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Ask Aston Lawyer Your Own Question
Aston Lawyer
Aston Lawyer, Solicitor
Category: Law
Satisfied Customers: 10734
Experience:  Solicitor LLB (Hons) 23 years of experience in Conveyancing and Property Law
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Hi, We purchased a house with annex in December 2012. We

Customer Question


We purchased a house with annex in December 2012.

We are in the process of remodelling the annex but a recent visit by the building inspector has revealed that the house is showing on the land registry as flats, which we know was the case several years ago. It was a single dwelling when we purchased it.

Should this have been picked up by our solicitor.

We have just applied to re-mortgage before rates inevitably increase and any delay could well carry significant cost to us over the long term.

We are also advised there will be land registry costs and that the building inspector will probably check the house in its entirety.

Where do we stand?
Submitted: 3 years ago.
Category: Law
Expert:  Aston Lawyer replied 3 years ago.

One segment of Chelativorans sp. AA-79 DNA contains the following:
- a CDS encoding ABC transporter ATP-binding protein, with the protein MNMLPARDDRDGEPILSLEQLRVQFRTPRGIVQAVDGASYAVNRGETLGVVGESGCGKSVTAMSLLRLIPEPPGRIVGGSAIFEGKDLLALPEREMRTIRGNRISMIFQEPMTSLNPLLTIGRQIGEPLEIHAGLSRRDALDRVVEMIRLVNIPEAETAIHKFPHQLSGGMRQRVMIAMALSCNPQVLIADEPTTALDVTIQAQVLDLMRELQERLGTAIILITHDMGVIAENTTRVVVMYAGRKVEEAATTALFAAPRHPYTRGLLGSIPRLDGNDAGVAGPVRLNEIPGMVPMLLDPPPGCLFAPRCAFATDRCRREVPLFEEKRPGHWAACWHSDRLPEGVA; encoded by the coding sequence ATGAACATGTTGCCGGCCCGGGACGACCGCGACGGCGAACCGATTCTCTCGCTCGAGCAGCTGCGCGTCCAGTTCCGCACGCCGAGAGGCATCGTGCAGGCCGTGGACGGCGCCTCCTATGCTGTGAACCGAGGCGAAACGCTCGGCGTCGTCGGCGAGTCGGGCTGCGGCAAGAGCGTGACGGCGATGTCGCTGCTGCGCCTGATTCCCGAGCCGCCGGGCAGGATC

Hello and thanks for using Just Answer.

My name is Al and am happy to assist you with your enquiry.

As regards the Land Registry title plan for the property, this is likely to be a Plan from the 1970's or thereabouts, and therefore it does not matter one bit that the annex is not shown. What is important, is that the whole extent of the land that you purchased and which you possess is shown on the title plan.

As rgeards the annex, your Solicitor should have asked the Sellers Solicitor at the time of your Purchase for a copy of the building Regulations Completion Certificate.

If this Certificate had not been issued, he should have fully advised you on the implications as well as notifying your Lender.

If the work had been carried out some years before you purchased, the Seller may have offered a "Building Regulations indemnity policy" which basically acts as an Insurance policy for you, should the Council ever query the annex and ask that certain work is carried out by you to bring it up to Building Regulations standards. If such a Policy was taken out by your Seller and your Solicitor also advised you on the Policy as well as confirming that the annex did not hold a Completion Certificate, then he has covered his own back, and you have no claim against him.

If no policy was issued and your Solicitor at the time did not advise you on th eimplications of proceeding without the COmpletion Certificate, then he has been negligent and you would have a claim against him for any costs you now incur in putting right what the Council want you to do in respect of the annex.

You should therefore see what your Solicitor comes back with, and take it from there.

I hope this assists you, but please let me know if I can be of any further assistance.

Kind Regards


Customer: replied 3 years ago.
Relist: Answer quality.
I do not think,the question was read or understood.